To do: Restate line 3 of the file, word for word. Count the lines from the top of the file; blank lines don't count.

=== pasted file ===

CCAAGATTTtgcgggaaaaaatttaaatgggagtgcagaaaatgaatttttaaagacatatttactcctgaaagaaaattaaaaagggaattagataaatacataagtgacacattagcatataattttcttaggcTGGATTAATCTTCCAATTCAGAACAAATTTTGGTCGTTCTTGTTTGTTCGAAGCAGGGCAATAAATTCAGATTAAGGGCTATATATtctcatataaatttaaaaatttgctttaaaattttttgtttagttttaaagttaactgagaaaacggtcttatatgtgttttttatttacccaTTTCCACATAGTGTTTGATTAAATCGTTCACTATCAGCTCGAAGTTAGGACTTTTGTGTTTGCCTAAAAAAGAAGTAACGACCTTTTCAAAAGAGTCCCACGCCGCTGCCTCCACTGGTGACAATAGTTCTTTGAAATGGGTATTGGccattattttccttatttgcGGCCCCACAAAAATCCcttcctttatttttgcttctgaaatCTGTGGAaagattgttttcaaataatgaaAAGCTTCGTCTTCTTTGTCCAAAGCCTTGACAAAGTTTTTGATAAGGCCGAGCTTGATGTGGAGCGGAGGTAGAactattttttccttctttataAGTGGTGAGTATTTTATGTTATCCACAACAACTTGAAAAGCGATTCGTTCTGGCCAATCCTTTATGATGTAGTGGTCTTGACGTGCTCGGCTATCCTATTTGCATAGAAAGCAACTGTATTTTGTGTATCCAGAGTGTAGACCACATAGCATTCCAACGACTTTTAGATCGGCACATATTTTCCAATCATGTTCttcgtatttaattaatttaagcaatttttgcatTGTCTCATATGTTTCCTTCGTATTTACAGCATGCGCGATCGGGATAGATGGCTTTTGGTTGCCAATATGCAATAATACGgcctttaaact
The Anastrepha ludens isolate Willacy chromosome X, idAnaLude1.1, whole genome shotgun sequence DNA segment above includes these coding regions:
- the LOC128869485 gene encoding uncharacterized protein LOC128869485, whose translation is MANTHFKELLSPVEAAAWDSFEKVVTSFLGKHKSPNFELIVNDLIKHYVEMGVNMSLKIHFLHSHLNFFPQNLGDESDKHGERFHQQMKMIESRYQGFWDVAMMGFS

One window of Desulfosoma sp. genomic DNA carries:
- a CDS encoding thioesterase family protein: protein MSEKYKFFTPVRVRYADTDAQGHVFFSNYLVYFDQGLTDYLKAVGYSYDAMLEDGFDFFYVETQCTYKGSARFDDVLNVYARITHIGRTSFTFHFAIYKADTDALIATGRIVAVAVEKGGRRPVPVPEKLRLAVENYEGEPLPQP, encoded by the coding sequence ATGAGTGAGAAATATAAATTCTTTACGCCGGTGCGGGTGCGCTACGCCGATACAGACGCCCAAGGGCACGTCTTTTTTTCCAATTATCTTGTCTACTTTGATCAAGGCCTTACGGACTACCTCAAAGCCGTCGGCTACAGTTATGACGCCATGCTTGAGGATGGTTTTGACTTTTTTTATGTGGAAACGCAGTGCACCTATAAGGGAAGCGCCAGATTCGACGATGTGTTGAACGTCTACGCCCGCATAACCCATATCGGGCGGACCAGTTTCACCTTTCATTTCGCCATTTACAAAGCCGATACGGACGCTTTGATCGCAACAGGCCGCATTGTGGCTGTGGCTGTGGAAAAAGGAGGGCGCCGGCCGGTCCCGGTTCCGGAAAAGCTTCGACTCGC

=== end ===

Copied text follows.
- the LOC128869485 gene encoding uncharacterized protein LOC128869485, whose translation is MANTHFKELLSPVEAAAWDSFEKVVTSFLGKHKSPNFELIVNDLIKHYVEMGVNMSLKIHFLHSHLNFFPQNLGDESDKHGERFHQQMKMIESRYQGFWDVAMMGFS